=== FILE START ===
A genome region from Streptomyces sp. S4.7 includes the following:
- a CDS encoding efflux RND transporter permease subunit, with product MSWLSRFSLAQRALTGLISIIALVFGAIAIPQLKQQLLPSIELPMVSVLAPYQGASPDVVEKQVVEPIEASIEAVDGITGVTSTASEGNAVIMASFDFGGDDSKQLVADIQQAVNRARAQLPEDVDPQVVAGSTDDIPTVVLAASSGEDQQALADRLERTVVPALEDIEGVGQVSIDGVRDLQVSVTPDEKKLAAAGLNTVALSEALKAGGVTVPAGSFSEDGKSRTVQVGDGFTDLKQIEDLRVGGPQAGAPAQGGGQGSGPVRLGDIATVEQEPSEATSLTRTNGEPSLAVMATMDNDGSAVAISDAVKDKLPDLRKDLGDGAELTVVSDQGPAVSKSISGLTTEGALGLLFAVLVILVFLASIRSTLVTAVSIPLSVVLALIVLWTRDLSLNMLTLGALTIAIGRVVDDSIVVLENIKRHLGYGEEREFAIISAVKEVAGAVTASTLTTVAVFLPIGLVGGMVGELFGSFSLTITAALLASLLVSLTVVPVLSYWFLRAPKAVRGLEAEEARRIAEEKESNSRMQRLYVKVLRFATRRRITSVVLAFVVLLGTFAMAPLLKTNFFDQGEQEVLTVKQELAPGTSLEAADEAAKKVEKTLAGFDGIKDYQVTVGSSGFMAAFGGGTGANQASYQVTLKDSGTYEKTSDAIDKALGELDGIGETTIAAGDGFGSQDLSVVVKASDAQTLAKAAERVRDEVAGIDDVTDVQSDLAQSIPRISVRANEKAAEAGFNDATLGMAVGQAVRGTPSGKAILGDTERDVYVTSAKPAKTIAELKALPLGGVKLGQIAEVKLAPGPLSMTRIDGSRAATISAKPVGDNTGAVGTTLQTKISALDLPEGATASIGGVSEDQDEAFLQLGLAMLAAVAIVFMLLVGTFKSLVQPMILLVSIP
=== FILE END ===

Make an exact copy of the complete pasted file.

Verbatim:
A genome region from Streptomyces sp. S4.7 includes the following:
- a CDS encoding efflux RND transporter permease subunit, with product MSWLSRFSLAQRALTGLISIIALVFGAIAIPQLKQQLLPSIELPMVSVLAPYQGASPDVVEKQVVEPIEASIEAVDGITGVTSTASEGNAVIMASFDFGGDDSKQLVADIQQAVNRARAQLPEDVDPQVVAGSTDDIPTVVLAASSGEDQQALADRLERTVVPALEDIEGVGQVSIDGVRDLQVSVTPDEKKLAAAGLNTVALSEALKAGGVTVPAGSFSEDGKSRTVQVGDGFTDLKQIEDLRVGGPQAGAPAQGGGQGSGPVRLGDIATVEQEPSEATSLTRTNGEPSLAVMATMDNDGSAVAISDAVKDKLPDLRKDLGDGAELTVVSDQGPAVSKSISGLTTEGALGLLFAVLVILVFLASIRSTLVTAVSIPLSVVLALIVLWTRDLSLNMLTLGALTIAIGRVVDDSIVVLENIKRHLGYGEEREFAIISAVKEVAGAVTASTLTTVAVFLPIGLVGGMVGELFGSFSLTITAALLASLLVSLTVVPVLSYWFLRAPKAVRGLEAEEARRIAEEKESNSRMQRLYVKVLRFATRRRITSVVLAFVVLLGTFAMAPLLKTNFFDQGEQEVLTVKQELAPGTSLEAADEAAKKVEKTLAGFDGIKDYQVTVGSSGFMAAFGGGTGANQASYQVTLKDSGTYEKTSDAIDKALGELDGIGETTIAAGDGFGSQDLSVVVKASDAQTLAKAAERVRDEVAGIDDVTDVQSDLAQSIPRISVRANEKAAEAGFNDATLGMAVGQAVRGTPSGKAILGDTERDVYVTSAKPAKTIAELKALPLGGVKLGQIAEVKLAPGPLSMTRIDGSRAATISAKPVGDNTGAVGTTLQTKISALDLPEGATASIGGVSEDQDEAFLQLGLAMLAAVAIVFMLLVGTFKSLVQPMILLVSIP